The Naming of Songs

by Michael Channing

You know that one Nazareth that's not "Love Hurts"? Yes you do; don't pretend. The one that goes, "Now you're messin' with a son of a bitch." You can hear it now, can't you? But tell me, quick. What's the name of that song?

Did you say "Son of a Bitch"? It has to be. There's more son-of-a-bitches in that song than there are na-na-na's in "Hey Jude." But you're wrong, and your ignorance angers me.

It's called "Hair of the Dog."

What?

Yes.

Really?

I'm not kidding. I hate that damn title. And not because it's a pun, which it totally is. You see, since the phrase "son of a bitch" appears more often than herpes warts on members of Spinal Tap, the band Nazareth decided to name their song "Heir of the Dog." Because the son of a dog would be its heir. Get it? But the record company thought that was way too clever and changed it to "Hair of the Dog" because words rhyme.

But that's not why I loathe that song title. I hate it because every time I hear somebody call it "Son of a Bitch" I have to correct them. I have to. And it makes me look like a douche.

I could just let them wallow in their stupidity, but then I could just give my cousin's infant that handgun he keeps reaching for on the kitchen table. It's what he wants, and it'll make him happy and requires less energy than storing the damn thing in a closet. But I can't. Let that kind of ignorance run rampant, and you just end up with brain-dead children.

So, yeah, if you're within hearing distance, and you say, "I love Nazareth's 'Son of a Bitch,' you can fully expect me to interject, "You mean 'Hair of the Dog.' That's the song's proper title, as registered with ASCAP." At which time you have every right to kick me out of your house for being a full-on obnoxious jerk. But I will leave you with knowledge.

The same goes for the first track off Who's Next. Don't call it "Teenage Wasteland." Why? Because that's not the goddamned name of the song. It's called "Baba O'Riley." Why is it called that? I don't have a goddamned clue. Let's ask the guy who wrote the song. Hey, Pete Townsend. What did you mean when you drunkenly scrawled "Baba O'Riley" onto a whiskey-and-tear-stained napkin at 4 a.m.? And while we're at it, how come you downloaded child porn, and yet I'm the one looking like an asshole right now?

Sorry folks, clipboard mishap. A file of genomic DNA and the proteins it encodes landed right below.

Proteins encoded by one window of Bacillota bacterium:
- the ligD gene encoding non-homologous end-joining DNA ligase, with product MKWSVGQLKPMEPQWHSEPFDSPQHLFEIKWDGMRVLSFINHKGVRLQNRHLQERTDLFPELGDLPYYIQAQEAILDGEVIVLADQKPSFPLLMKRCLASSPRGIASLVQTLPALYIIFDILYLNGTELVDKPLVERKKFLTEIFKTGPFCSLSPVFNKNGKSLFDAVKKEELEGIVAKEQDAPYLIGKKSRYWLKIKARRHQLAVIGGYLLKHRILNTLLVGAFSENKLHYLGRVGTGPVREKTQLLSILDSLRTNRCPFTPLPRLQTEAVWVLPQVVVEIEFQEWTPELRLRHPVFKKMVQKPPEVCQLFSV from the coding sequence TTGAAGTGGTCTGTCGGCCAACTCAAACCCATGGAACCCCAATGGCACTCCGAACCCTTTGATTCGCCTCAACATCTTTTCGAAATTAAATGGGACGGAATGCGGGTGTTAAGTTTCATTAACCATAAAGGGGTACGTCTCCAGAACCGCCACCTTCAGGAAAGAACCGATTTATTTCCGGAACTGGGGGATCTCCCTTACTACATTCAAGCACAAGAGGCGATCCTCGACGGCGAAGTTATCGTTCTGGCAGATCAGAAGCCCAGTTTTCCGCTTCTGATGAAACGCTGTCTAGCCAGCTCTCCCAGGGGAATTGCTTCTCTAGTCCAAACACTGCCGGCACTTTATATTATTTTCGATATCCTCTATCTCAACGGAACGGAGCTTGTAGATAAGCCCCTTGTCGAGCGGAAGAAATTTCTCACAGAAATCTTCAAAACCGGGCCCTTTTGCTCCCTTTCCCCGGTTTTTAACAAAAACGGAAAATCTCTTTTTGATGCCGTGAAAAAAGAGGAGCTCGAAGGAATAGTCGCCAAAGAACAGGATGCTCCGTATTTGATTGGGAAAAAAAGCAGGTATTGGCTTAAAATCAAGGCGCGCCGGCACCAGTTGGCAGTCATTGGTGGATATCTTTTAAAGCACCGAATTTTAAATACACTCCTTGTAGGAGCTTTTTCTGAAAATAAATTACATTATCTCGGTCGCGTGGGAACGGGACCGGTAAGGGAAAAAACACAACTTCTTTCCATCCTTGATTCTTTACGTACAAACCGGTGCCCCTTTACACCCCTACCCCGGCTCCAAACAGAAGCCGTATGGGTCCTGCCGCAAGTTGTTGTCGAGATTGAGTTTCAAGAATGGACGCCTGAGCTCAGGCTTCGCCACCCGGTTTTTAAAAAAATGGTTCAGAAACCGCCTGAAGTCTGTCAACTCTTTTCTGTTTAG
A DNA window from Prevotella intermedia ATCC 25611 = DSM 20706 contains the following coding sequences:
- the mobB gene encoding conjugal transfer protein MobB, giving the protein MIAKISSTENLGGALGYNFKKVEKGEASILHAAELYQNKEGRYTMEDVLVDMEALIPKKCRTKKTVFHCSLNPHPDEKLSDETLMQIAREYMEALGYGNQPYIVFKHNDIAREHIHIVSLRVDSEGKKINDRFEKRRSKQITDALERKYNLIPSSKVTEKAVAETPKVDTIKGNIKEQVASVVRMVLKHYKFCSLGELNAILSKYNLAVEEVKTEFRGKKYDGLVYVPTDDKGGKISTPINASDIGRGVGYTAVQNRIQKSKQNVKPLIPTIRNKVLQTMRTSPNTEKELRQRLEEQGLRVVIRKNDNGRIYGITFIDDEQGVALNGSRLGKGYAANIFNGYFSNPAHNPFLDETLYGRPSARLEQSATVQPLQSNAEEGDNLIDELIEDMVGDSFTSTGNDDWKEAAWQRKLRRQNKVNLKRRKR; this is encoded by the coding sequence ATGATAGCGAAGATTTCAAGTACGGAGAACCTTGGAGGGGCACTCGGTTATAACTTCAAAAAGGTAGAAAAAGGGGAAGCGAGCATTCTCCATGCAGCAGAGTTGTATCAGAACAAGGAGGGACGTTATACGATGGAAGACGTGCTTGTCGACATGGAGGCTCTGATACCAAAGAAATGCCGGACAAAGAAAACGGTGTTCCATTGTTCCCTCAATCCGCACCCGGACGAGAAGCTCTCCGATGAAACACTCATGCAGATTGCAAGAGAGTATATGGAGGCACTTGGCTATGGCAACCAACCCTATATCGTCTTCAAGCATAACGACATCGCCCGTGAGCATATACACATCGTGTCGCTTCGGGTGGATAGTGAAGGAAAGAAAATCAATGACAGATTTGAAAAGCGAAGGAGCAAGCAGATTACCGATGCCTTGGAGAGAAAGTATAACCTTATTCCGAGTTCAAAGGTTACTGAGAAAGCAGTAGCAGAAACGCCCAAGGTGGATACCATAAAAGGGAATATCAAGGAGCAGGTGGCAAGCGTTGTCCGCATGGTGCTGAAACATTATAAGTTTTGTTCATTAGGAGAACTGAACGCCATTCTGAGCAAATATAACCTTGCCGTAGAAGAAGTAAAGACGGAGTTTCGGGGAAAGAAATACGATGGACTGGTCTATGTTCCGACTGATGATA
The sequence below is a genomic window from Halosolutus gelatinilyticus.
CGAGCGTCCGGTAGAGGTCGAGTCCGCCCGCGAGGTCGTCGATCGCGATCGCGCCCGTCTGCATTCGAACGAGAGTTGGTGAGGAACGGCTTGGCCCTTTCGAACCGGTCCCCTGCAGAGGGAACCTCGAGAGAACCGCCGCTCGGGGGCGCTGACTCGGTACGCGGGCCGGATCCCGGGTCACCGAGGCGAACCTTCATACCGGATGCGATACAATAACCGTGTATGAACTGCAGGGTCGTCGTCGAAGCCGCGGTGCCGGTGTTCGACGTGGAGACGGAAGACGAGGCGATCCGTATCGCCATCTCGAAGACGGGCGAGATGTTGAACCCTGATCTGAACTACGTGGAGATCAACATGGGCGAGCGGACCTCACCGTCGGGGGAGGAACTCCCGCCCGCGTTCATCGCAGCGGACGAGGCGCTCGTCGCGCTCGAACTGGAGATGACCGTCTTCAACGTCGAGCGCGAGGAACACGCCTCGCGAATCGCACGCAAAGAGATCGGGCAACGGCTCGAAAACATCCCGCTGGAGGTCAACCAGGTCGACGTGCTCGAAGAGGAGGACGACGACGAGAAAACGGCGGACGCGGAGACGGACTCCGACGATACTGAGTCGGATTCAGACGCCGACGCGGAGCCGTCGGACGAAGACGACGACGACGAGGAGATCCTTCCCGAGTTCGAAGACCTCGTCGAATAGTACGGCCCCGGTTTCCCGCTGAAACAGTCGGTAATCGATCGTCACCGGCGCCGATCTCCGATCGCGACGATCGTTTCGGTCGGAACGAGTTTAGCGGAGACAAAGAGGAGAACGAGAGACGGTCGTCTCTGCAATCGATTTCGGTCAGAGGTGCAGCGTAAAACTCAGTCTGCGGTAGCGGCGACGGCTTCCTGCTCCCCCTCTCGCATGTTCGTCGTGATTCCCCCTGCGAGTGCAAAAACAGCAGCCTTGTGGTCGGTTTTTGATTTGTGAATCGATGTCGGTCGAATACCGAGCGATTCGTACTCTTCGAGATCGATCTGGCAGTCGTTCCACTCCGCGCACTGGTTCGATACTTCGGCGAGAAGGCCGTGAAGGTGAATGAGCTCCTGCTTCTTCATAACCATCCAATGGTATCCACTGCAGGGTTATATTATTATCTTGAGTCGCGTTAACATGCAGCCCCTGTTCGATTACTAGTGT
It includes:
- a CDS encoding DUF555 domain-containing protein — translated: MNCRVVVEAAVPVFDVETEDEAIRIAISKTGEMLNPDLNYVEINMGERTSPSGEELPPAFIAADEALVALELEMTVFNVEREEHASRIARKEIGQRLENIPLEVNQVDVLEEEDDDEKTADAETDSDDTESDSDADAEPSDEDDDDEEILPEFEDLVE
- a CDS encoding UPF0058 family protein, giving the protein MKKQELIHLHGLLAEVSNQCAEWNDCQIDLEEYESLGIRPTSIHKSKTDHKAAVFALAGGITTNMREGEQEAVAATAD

I just want people to call songs by their correct titles. I want a world where an artist can create something and have people refer to that creation by its intended and true name. It's like when I introduce myself as "Michael," and you immediately start calling me "Mike," and I start calling you "Dick," the shortened form of your name.

If you're a song writer, you can call your song anything you want. But keep in mind that the people who listen to your music will be as stupid as you are pompous. They'll refer to "Sympathy for the Devil" as "Hope You Guess My Name." They'll completely forget the title "Bullet With Butterfly Wings," and just call it "The World Is a Vampire," or "That Song About a Rat in a Cage." Or they'll refer to Rupert Holmes' opus "Escape" as "That Fucking Piece of Shit Song That's Been Repeating in My Head for Four Days Now."

The only band for whom none of this applies is Rush. They can call their songs "Red Sector A" or "Distant Early Warning" or "Vital Signs" or "Analog Kid" despite the fact that none of those phrases appear anywhere in their respective songs, and we're not confused. Us Rush fans know the song titles because we can read. Seriously, they print those things right on the album covers.

And Rush know that we, as ambassadors of their music, will introduce their songs to others with the proper titles. And none of those other people will refer to the songs by the wrong names, because none of those people will listen.

More From Mr. Know-it-all


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Vestigial by Michael Channing